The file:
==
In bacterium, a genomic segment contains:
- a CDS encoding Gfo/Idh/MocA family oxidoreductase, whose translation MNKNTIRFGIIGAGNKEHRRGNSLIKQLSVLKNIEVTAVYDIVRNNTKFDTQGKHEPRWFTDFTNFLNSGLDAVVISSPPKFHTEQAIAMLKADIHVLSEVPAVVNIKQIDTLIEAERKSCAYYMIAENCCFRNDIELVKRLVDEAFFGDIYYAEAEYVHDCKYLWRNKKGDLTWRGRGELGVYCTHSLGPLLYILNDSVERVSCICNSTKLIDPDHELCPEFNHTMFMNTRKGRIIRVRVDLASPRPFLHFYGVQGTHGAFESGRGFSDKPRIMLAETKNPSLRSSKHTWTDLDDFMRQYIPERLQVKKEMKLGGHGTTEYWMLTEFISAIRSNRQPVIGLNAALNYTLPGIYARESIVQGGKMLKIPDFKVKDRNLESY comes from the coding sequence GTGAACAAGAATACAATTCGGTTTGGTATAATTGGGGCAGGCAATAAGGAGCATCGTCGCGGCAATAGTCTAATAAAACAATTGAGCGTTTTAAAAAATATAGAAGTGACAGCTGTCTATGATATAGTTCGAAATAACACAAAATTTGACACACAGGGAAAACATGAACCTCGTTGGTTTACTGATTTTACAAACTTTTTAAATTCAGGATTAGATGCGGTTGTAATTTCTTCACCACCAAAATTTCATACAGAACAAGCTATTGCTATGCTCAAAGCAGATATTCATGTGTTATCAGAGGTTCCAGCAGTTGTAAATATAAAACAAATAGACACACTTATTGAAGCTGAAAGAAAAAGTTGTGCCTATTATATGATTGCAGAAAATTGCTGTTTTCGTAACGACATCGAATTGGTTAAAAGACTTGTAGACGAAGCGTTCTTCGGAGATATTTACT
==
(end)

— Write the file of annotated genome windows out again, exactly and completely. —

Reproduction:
In bacterium, a genomic segment contains:
- a CDS encoding Gfo/Idh/MocA family oxidoreductase, whose translation MNKNTIRFGIIGAGNKEHRRGNSLIKQLSVLKNIEVTAVYDIVRNNTKFDTQGKHEPRWFTDFTNFLNSGLDAVVISSPPKFHTEQAIAMLKADIHVLSEVPAVVNIKQIDTLIEAERKSCAYYMIAENCCFRNDIELVKRLVDEAFFGDIYYAEAEYVHDCKYLWRNKKGDLTWRGRGELGVYCTHSLGPLLYILNDSVERVSCICNSTKLIDPDHELCPEFNHTMFMNTRKGRIIRVRVDLASPRPFLHFYGVQGTHGAFESGRGFSDKPRIMLAETKNPSLRSSKHTWTDLDDFMRQYIPERLQVKKEMKLGGHGTTEYWMLTEFISAIRSNRQPVIGLNAALNYTLPGIYARESIVQGGKMLKIPDFKVKDRNLESY comes from the coding sequence GTGAACAAGAATACAATTCGGTTTGGTATAATTGGGGCAGGCAATAAGGAGCATCGTCGCGGCAATAGTCTAATAAAACAATTGAGCGTTTTAAAAAATATAGAAGTGACAGCTGTCTATGATATAGTTCGAAATAACACAAAATTTGACACACAGGGAAAACATGAACCTCGTTGGTTTACTGATTTTACAAACTTTTTAAATTCAGGATTAGATGCGGTTGTAATTTCTTCACCACCAAAATTTCATACAGAACAAGCTATTGCTATGCTCAAAGCAGATATTCATGTGTTATCAGAGGTTCCAGCAGTTGTAAATATAAAACAAATAGACACACTTATTGAAGCTGAAAGAAAAAGTTGTGCCTATTATATGATTGCAGAAAATTGCTGTTTTCGTAACGACATCGAATTGGTTAAAAGACTTGTAGACGAAGCGTTCTTCGGAGATATTTACT